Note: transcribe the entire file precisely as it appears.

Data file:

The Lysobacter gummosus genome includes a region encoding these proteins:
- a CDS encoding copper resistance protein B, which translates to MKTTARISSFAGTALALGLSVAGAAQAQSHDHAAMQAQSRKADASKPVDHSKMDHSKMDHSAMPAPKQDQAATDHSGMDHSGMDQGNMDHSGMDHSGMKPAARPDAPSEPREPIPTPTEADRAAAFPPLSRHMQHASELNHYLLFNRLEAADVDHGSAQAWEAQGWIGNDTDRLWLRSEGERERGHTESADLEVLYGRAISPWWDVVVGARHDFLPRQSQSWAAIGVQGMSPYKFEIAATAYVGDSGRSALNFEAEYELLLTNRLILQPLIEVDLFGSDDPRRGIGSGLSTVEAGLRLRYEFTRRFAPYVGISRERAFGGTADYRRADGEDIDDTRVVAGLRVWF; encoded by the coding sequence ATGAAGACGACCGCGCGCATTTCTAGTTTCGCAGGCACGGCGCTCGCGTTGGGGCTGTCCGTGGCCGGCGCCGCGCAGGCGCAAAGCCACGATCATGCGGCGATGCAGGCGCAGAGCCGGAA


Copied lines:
The Lysobacter gummosus genome includes a region encoding these proteins:
- a CDS encoding copper resistance protein B, which translates to MKTTARISSFAGTALALGLSVAGAAQAQSHDHAAMQAQSRKADASKPVDHSKMDHSKMDHSAMPAPKQDQAATDHSGMDHSGMDQGNMDHSGMDHSGMKPAARPDAPSEPREPIPTPTEADRAAAFPPLSRHMQHASELNHYLLFNRLEAADVDHGSAQAWEAQGWIGNDTDRLWLRSEGERERGHTESADLEVLYGRAISPWWDVVVGARHDFLPRQSQSWAAIGVQGMSPYKFEIAATAYVGDSGRSALNFEAEYELLLTNRLILQPLIEVDLFGSDDPRRGIGSGLSTVEAGLRLRYEFTRRFAPYVGISRERAFGGTADYRRADGEDIDDTRVVAGLRVWF; encoded by the coding sequence ATGAAGACGACCGCGCGCATTTCTAGTTTCGCAGGCACGGCGCTCGCGTTGGGGCTGTCCGTGGCCGGCGCCGCGCAGGCGCAAAGCCACGATCATGCGGCGATGCAGGCGCAGAGCCGGAA